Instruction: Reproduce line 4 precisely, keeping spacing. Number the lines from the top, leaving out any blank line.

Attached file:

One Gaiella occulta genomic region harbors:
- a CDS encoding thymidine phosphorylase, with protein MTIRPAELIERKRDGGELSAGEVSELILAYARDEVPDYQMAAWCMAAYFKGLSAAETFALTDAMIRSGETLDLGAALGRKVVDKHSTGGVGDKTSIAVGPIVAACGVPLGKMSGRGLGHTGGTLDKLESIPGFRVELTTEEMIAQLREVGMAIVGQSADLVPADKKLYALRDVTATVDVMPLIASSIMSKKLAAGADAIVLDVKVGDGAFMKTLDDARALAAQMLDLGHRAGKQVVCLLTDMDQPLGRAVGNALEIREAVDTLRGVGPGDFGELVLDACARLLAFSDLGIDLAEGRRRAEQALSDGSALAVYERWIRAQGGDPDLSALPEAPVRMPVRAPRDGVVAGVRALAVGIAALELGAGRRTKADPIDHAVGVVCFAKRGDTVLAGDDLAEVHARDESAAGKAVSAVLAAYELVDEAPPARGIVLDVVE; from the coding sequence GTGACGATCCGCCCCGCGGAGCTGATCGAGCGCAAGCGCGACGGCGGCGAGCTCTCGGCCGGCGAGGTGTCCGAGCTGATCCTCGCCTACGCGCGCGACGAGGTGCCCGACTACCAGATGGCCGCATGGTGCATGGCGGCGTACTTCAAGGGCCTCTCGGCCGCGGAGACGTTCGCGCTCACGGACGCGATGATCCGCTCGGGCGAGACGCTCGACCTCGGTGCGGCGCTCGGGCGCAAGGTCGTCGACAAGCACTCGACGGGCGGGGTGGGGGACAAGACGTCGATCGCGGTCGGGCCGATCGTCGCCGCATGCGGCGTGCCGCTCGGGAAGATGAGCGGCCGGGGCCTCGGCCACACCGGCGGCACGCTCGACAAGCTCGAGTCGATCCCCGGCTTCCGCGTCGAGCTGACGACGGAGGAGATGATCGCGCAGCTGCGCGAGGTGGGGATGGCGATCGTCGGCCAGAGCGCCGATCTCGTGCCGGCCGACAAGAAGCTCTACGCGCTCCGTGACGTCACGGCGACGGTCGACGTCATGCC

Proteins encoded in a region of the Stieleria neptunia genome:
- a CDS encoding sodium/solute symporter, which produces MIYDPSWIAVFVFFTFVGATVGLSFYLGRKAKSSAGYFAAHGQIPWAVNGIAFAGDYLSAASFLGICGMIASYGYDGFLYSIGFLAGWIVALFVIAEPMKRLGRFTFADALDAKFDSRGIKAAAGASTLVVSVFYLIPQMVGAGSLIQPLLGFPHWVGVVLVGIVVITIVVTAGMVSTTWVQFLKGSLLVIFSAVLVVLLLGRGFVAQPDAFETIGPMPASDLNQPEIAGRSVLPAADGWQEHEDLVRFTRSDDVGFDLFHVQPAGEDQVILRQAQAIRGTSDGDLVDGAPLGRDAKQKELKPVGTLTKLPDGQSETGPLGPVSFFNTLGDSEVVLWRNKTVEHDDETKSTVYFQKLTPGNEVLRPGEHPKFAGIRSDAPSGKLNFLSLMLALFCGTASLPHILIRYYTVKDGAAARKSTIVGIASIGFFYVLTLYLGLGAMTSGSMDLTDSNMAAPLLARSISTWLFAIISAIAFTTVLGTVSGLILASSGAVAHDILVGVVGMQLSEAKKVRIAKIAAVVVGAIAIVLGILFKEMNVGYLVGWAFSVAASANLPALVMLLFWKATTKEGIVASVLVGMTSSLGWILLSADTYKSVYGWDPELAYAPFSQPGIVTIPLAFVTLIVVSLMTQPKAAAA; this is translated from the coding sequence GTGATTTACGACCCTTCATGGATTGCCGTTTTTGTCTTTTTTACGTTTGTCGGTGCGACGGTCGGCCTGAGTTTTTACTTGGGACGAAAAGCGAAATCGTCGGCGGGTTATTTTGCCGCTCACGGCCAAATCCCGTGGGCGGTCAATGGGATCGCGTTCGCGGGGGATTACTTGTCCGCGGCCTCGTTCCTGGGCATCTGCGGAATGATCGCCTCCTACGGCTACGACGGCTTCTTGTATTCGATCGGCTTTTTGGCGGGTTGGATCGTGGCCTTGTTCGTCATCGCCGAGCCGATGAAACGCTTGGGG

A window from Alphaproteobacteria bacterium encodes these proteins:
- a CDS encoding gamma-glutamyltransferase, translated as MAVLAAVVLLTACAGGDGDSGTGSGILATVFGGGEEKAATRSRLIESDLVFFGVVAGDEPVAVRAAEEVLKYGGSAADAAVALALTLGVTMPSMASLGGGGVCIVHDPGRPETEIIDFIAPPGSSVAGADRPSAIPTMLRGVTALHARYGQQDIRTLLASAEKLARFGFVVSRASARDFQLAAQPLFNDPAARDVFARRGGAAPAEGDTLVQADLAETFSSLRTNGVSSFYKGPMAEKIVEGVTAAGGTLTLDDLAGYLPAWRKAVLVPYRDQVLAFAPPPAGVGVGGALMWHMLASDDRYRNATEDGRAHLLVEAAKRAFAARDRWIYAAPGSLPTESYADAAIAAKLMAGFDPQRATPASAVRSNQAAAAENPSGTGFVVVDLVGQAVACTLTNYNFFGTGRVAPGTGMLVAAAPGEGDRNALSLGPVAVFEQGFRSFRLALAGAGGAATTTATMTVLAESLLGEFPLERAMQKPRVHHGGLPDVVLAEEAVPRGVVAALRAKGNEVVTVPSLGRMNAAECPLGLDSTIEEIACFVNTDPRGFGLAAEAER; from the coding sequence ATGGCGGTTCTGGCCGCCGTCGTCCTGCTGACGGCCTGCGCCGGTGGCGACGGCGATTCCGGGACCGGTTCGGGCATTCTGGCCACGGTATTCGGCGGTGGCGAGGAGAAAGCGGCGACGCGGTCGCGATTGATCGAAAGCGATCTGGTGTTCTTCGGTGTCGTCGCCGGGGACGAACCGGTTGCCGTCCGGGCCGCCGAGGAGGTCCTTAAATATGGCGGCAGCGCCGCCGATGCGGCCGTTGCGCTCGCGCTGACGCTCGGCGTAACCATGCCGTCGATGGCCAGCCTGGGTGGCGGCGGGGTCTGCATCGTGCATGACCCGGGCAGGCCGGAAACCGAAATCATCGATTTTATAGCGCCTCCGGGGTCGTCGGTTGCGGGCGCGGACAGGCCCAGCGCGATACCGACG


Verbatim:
- a CDS encoding sodium/solute symporter, which produces MIYDPSWIAVFVFFTFVGATVGLSFYLGRKAKSSAGYFAAHGQIPWAVNGIAFAGDYLSAASFLGICGMIASYGYDGFLYSIGFLAGWIVALFVIAEPMKRLGRFTFADALDAKFDSRGIKAAAGASTLVVSVFYLIPQMVGAGSLIQPLLGFPHWVGVVLVGIVVITIVVTAGMVSTTWVQFLKGSLLVIFSAVLVVLLLGRGFVAQPDAFETIGPMPASDLNQPEIAGRSVLPAADGWQEHEDLVRFTRSDDVGFDLFHVQPAGEDQVILRQAQAIRGTSDGDLVDGAPLGRDAKQKELKPVGTLTKLPDGQSETGPLGPVSFFNTLGDSEVVLWRNKTVEHDDETKSTVYFQKLTPGNEVLRPGEHPKFAGIRSDAPSGKLNFLSLMLALFCGTASLPHILIRYYTVKDGAAARKSTIVGIASIGFFYVLTLYLGLGAMTSGSMDLTDSNMAAPLLARSISTWLFAIISAIAFTTVLGTVSGLILASSGAVAHDILVGVVGMQLSEAKKVRIAKIAAVVVGAIAIVLGILFKEMNVGYLVGWAFSVAASANLPALVMLLFWKATTKEGIVASVLVGMTSSLGWILLSADTYKSVYGWDPELAYAPFSQPGIVTIPLAFVTLIVVSLMTQPKAAAA; this is translated from the coding sequence GTGATTTACGACCCTTCATGGATTGCCGTTTTTGTCTTTTTTACGTTTGTCGGTGCGACGGTCGGCCTGAGTTTTTACTTGGGACGAAAAGCGAAATCGTCGGCGGGTTATTTTGCCGCTCACGGCCAAATCCCGTGGGCGGTCAATGGGATCGCGTTCGCGGGGGATTACTTGTCCGCGGCCTCGTTCCTGGGCATCTGCGGAATGATCGCCTCCTACGGCTACGACGGCTTCTTGTATTCGATCGGCTTTTTGGCGGGTTGGATCGTGGCCTTGTTCGTCATCGCCGAGCCGATGAAACGCTTGGGG